“Don’t catch me, Mommy!” my three-year-old exclaimed as I reached for him.
He was busy bounding up and down the bleacher steps at his Daddy’s baseball game last night. Happy and confident, he was taking such pleasure in the loud “boom” the metal planks made with each exaggerated step that he took. He was having a most wonderful time.
I, on the other hand, was watching with bated breath. My insides clenched with anxiety with each move he made, as I just waited for him to fall. My mommy instincts were in full effect, and I swooped in to rescue him. I reached out for his hand. Continue reading
A few weeks ago, I went to the eye doctor for an overdue check up. I needed a full eye exam, so there was no way I could bring my toddler with me. I couldn’t do that to the other people in the waiting room. Or to the office staff. Or the doctor. Or my sanity.
Anyway, I was lucky that my husband was able to go into work late so I could head to my appointment alone. I knew it would be a long one since I would be getting my eyes dilated and would have to do a lot of waiting. I was not looking forward to it.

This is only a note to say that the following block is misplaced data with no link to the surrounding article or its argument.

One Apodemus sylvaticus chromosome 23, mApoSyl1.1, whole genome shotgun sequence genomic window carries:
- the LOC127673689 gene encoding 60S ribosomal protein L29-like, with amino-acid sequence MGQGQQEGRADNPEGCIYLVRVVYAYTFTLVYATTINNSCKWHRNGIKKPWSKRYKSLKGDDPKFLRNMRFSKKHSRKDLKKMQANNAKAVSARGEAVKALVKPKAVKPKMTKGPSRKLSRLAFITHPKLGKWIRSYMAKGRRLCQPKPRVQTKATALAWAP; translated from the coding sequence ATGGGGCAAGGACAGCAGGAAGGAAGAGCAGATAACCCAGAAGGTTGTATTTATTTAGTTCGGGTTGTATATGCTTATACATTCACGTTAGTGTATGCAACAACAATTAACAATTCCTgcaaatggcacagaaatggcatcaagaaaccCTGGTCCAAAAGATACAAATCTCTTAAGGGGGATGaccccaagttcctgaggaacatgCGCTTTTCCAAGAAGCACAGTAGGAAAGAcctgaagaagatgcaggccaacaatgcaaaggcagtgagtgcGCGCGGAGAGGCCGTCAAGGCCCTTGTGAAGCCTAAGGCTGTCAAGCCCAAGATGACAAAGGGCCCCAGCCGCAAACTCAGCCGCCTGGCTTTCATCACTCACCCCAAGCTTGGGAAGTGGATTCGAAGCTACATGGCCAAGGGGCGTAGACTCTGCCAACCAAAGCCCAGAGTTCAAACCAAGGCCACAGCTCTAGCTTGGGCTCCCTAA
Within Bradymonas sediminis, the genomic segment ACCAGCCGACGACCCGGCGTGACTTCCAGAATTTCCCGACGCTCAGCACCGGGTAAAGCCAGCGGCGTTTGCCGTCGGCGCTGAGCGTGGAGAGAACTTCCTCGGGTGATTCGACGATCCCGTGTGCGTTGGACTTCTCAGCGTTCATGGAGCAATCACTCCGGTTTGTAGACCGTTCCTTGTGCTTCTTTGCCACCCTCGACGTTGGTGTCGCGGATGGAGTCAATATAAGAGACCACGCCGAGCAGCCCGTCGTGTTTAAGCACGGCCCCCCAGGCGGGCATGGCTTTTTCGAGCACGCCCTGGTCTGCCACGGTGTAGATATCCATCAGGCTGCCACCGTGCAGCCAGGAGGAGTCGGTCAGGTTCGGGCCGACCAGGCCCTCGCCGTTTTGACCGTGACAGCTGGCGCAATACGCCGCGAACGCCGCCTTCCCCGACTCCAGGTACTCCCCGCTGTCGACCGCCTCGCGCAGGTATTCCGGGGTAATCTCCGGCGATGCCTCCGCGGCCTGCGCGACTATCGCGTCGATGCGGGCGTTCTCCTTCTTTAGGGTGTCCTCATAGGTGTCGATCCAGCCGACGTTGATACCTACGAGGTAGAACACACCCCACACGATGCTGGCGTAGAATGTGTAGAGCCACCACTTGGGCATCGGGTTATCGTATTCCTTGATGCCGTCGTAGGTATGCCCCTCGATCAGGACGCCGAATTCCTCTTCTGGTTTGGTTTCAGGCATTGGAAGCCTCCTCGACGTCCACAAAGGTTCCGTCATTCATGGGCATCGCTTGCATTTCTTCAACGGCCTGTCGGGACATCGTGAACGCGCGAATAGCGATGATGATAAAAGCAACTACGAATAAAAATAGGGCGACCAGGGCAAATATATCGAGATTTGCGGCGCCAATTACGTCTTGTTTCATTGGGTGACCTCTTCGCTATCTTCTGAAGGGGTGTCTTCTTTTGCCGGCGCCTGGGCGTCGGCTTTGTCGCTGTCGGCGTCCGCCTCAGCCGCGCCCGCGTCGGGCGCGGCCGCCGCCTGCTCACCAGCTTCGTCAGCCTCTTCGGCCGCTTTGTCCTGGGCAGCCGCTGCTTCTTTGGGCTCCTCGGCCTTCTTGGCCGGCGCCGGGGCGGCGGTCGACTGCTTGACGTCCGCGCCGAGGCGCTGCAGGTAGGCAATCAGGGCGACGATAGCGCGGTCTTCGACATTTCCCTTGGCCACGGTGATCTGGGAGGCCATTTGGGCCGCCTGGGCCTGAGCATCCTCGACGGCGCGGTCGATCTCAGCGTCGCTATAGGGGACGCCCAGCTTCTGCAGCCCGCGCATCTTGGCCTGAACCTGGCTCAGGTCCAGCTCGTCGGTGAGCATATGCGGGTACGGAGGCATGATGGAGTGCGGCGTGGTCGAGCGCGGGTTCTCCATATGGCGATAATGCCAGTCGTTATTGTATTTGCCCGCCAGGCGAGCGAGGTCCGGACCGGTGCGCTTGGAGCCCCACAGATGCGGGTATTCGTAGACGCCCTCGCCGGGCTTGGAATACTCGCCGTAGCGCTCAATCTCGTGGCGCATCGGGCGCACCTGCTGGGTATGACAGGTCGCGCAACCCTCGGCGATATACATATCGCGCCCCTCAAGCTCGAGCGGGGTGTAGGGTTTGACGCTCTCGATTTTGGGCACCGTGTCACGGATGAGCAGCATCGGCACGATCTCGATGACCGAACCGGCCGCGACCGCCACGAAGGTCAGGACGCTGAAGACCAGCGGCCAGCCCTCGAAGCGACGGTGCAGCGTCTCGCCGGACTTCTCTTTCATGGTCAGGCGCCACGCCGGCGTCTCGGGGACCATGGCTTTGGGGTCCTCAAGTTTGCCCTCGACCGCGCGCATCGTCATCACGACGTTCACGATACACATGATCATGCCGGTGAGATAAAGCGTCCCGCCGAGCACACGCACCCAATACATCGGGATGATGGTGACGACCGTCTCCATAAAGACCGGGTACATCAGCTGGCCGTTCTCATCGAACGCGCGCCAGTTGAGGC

“Change is the only constant.” I saw this quote on a sign along a trail I was running this morning in a state park. Deep thoughts from the forest, huh? After a quick Google search I saw this quote is credited to a Greek philosopher named Heraclitus, who I’ve never heard of before.
Anyway, I wish I took a picture of it because I love this quote. It’s so true, isn’t it? In all aspects of life, and especially in parenting. As soon as you “master” one stage, the next begins. You never know what tomorrow will bring. It’s always something new and different, and that’s a beautiful thing.
Kind of like this lone red leaf I saw. I found it beautiful, too. I did manage to get a picture of that. Happy Autumn, everyone.
Tonight I sat on the couch with my daughter watching the season finale of our favorite guilty pleasure reality television show. I was completely focused on the program in front of me, when I glanced momentarily away from the tv.
This is what I saw.
My daughter was carefully examining the position of my feet and trying to match her’s to mine. She had scooted herself to the edge of the couch so that her feet could rest on the coffee table. She had crossed her ankles like mine, and was busily making adjustments to get it just right.
To see the world through my children’s eyes is beautiful. It is safe and loving and inclusive. Everyone is worthy of being a “friend” until proven otherwise by actions or words. Appearance and background have no bearing on how people are perceived.
I do not want my children to grow up surrounded by hate and fear and mistrust of those who are different. No, I will not allow these things to mar their innocent and untainted outlook.
I am only one person, but I am a mom. I have the power to make a difference, if only in the lives of my own children.